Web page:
A California magistrate has ruled that the good guys in Perry vs. Schwarzenegger must submit all of their internal documents, the same condition imposed on Protect Marriage at the start of the trial. (Protect Marriage sent out a triumphant press release about this on Monday.) But the ACLU and others don’t want to comply and this may delay a decision in the case.
Three groups that opposed Proposition 8 are challenging U.S. Magistrate Joseph Spero’s order earlier this month requiring them to hand over all documents “that contain, refer or relate to arguments for or against Proposition 8,” with the exception of private communications between their core leaders. At Tuesday’s hearing, lawyers for those groups contended the disputed e-mails and memos were irrelevant to the case, and it was unfair to make the groups sift through tens of thousands of documents because they were not officially part of the litigation. “We are not the people who sought passage of this initiative,” Bomse said. The wrangling mirrors pretrial disagreements between lawyers. A federal appeals court eventually ruled that exchanges among top campaign officials about strategy and messaging could be withheld, but information disseminated more broadly was fair game in the trial. Jesse Panuccio, a lawyer for Proposition 8 supporters, told Walker that it was only reasonable to require opponents of the ban to abide by the same disclosure requirements as supporters.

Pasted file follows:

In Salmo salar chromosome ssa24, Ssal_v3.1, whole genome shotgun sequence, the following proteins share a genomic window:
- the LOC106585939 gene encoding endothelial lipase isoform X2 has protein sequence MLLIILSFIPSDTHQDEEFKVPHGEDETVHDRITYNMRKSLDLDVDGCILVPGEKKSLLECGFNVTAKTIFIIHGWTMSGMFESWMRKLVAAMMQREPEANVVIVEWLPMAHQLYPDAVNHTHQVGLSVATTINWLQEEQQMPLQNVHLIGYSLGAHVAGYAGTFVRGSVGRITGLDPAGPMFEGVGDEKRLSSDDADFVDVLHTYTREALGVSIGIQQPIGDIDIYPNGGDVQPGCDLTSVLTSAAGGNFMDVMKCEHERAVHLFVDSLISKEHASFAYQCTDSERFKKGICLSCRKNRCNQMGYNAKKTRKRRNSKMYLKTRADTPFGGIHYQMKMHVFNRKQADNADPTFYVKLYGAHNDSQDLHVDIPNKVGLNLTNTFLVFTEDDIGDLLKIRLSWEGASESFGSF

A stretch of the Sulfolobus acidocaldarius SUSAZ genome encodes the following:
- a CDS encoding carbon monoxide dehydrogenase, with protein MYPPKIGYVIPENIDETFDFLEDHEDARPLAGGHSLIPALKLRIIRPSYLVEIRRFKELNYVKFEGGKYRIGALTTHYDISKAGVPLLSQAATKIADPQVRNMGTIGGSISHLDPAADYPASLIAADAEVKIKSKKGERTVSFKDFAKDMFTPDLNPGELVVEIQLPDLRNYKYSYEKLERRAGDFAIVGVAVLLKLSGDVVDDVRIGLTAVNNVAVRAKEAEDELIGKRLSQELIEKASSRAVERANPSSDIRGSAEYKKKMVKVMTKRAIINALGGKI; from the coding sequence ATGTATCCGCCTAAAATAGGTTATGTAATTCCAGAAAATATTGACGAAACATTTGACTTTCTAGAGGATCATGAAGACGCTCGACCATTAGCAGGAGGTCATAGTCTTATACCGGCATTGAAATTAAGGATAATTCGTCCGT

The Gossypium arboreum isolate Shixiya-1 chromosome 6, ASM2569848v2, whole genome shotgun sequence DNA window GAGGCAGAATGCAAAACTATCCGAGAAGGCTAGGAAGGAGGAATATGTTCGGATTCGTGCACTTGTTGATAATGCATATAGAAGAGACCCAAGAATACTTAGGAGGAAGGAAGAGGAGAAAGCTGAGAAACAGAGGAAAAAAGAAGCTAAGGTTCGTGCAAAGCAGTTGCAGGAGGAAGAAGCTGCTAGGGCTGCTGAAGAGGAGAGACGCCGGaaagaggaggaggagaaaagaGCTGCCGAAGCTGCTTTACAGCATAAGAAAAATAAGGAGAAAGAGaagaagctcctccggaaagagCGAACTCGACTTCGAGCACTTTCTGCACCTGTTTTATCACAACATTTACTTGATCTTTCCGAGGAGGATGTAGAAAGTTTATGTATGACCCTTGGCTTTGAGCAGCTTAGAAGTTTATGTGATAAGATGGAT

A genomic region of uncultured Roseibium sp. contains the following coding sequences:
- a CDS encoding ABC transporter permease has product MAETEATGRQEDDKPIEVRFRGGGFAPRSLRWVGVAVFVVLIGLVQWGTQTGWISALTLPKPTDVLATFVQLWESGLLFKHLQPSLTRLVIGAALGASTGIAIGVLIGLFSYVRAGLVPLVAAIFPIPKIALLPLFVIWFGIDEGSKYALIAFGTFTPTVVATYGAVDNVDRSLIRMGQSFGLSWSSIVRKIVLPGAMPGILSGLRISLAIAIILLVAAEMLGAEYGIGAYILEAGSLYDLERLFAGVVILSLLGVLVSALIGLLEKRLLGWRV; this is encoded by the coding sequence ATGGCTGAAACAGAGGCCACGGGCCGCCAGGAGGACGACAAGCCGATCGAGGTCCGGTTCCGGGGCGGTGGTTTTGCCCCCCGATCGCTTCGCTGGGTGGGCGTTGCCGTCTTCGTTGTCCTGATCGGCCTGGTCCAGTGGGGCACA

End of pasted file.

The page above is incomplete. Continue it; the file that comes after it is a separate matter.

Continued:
The ACLU says it may appeal the evidence ruling. At a recent forum in New York City, lead lawyers David Boies and Ted Olson had forecast a May decision in the case.